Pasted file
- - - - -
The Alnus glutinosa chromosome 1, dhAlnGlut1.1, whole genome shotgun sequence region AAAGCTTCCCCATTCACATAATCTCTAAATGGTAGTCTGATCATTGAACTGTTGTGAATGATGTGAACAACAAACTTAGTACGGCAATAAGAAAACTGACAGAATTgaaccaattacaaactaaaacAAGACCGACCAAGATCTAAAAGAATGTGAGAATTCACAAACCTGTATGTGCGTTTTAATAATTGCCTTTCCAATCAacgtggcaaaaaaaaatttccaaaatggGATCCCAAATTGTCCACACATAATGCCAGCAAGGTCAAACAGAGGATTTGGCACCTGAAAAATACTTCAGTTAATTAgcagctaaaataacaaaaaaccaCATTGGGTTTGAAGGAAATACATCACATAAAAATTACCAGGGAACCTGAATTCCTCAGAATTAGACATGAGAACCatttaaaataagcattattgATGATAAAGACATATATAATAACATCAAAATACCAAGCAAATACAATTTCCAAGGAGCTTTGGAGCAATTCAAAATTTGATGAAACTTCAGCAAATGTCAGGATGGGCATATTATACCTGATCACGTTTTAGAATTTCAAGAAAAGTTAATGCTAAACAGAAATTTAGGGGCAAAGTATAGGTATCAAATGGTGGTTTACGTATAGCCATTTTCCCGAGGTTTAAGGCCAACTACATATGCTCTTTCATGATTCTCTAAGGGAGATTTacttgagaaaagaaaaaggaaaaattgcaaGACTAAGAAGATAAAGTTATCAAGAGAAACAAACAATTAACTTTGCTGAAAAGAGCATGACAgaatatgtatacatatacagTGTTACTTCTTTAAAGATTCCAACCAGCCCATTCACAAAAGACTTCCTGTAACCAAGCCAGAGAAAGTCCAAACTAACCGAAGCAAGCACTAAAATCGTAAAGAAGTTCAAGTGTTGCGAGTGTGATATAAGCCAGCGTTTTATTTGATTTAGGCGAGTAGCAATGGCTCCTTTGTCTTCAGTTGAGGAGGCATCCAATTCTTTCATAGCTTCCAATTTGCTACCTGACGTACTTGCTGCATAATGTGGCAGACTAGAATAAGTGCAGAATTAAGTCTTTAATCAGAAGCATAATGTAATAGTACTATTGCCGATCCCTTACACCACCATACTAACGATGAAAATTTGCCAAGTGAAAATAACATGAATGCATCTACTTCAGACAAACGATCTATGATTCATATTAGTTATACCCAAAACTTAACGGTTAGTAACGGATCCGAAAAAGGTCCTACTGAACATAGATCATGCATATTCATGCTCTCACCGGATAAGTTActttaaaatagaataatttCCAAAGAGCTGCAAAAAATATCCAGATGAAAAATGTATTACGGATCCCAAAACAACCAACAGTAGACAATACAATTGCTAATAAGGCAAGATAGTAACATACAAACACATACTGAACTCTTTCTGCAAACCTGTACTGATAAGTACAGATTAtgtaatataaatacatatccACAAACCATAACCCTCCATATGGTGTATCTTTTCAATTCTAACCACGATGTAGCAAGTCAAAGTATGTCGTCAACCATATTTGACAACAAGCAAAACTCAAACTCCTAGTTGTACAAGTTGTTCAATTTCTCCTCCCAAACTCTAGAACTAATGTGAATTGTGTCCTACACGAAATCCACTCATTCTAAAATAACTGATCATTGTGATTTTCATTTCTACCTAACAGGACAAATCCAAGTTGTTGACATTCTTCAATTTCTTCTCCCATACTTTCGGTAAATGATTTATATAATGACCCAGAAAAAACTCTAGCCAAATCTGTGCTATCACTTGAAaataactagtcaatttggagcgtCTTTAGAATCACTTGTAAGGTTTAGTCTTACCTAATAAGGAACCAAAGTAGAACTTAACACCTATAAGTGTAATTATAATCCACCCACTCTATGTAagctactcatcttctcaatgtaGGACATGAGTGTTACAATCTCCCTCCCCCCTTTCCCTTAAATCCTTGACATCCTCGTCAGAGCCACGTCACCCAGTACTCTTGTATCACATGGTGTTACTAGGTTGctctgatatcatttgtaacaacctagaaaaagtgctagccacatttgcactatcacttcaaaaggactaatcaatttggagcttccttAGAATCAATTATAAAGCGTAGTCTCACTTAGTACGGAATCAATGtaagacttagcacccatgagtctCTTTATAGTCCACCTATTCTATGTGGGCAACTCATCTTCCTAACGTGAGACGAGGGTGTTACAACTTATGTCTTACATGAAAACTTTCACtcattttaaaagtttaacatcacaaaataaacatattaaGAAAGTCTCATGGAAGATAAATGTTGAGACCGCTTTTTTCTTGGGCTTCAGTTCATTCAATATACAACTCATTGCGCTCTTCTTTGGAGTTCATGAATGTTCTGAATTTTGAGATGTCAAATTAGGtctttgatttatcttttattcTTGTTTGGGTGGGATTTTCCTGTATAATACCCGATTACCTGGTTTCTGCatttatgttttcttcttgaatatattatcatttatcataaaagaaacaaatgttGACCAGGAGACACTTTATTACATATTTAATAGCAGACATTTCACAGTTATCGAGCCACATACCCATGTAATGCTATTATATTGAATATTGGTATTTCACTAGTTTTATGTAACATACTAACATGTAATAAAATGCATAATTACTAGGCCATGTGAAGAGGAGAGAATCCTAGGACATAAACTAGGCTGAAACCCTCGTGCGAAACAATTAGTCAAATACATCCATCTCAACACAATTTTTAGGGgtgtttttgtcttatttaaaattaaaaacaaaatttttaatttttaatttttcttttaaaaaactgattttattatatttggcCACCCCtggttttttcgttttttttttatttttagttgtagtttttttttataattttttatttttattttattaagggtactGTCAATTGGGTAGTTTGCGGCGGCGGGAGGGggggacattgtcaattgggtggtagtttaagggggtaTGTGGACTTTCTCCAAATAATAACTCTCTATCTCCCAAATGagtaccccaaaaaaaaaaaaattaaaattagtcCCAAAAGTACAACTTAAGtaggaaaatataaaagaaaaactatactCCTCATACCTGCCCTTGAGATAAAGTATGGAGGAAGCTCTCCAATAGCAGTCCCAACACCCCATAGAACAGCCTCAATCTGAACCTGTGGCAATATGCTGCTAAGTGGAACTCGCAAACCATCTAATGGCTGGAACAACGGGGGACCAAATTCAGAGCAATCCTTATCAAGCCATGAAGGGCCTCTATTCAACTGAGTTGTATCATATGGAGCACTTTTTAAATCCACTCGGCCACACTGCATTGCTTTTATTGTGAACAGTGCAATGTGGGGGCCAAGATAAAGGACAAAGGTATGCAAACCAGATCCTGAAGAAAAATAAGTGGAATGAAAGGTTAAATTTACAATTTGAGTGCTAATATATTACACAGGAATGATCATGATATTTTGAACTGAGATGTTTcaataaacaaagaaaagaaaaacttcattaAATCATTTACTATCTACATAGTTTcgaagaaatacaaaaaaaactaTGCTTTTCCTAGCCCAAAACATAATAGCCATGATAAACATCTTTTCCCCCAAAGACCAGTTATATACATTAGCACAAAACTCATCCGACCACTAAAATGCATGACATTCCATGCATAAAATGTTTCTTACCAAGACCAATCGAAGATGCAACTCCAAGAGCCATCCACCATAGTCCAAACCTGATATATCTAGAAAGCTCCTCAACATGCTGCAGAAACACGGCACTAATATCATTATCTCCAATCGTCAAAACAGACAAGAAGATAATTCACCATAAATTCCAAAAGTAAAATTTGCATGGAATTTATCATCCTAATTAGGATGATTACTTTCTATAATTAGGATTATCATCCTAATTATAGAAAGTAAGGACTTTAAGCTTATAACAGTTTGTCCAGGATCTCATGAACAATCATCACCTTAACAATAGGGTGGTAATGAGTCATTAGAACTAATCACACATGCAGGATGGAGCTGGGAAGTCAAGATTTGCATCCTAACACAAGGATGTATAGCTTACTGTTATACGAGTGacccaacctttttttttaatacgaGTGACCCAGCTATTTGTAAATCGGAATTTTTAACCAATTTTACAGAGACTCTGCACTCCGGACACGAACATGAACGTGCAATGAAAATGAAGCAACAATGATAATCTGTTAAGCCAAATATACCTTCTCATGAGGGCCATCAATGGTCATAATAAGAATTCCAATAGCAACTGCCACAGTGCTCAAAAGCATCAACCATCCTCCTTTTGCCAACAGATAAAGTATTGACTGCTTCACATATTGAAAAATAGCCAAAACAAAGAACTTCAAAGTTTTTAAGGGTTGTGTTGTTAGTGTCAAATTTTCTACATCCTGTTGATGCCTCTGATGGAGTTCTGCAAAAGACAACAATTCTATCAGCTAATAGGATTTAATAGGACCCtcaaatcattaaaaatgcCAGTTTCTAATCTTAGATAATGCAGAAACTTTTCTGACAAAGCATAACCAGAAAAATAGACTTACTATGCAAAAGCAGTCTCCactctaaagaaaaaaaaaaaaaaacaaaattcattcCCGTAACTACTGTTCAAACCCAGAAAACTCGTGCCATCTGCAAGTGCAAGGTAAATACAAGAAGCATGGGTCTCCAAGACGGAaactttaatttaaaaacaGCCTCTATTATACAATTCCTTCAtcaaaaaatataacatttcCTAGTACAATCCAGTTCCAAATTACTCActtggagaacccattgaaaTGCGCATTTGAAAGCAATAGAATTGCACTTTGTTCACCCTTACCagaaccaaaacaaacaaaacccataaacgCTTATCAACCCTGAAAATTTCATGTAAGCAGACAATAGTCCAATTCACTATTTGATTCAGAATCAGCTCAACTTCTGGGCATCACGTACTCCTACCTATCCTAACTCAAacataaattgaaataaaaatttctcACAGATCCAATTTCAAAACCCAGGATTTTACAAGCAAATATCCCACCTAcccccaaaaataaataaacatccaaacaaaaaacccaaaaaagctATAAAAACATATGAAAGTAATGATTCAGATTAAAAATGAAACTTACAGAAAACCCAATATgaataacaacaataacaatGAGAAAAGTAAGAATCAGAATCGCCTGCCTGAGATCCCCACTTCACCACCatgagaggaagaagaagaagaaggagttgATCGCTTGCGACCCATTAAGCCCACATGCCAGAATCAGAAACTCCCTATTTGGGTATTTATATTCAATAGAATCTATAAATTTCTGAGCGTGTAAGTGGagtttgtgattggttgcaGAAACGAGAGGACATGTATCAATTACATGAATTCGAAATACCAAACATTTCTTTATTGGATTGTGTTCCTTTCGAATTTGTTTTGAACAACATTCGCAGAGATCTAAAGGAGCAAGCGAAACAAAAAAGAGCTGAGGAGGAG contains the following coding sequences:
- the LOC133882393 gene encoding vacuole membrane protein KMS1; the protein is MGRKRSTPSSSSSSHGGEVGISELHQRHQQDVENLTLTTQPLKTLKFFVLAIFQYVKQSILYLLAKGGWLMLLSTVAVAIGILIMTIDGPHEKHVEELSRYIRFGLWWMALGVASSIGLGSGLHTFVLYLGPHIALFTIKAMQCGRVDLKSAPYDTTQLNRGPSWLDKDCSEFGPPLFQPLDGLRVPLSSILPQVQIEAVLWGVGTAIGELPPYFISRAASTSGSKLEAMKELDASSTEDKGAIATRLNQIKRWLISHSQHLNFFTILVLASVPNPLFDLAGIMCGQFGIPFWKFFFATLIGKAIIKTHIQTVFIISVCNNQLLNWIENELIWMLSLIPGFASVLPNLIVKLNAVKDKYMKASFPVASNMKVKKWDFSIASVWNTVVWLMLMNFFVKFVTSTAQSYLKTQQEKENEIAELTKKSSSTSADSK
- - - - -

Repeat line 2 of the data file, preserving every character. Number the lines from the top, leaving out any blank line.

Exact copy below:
- the LOC133882393 gene encoding vacuole membrane protein KMS1; the protein is MGRKRSTPSSSSSSHGGEVGISELHQRHQQDVENLTLTTQPLKTLKFFVLAIFQYVKQSILYLLAKGGWLMLLSTVAVAIGILIMTIDGPHEKHVEELSRYIRFGLWWMALGVASSIGLGSGLHTFVLYLGPHIALFTIKAMQCGRVDLKSAPYDTTQLNRGPSWLDKDCSEFGPPLFQPLDGLRVPLSSILPQVQIEAVLWGVGTAIGELPPYFISRAASTSGSKLEAMKELDASSTEDKGAIATRLNQIKRWLISHSQHLNFFTILVLASVPNPLFDLAGIMCGQFGIPFWKFFFATLIGKAIIKTHIQTVFIISVCNNQLLNWIENELIWMLSLIPGFASVLPNLIVKLNAVKDKYMKASFPVASNMKVKKWDFSIASVWNTVVWLMLMNFFVKFVTSTAQSYLKTQQEKENEIAELTKKSSSTSADSK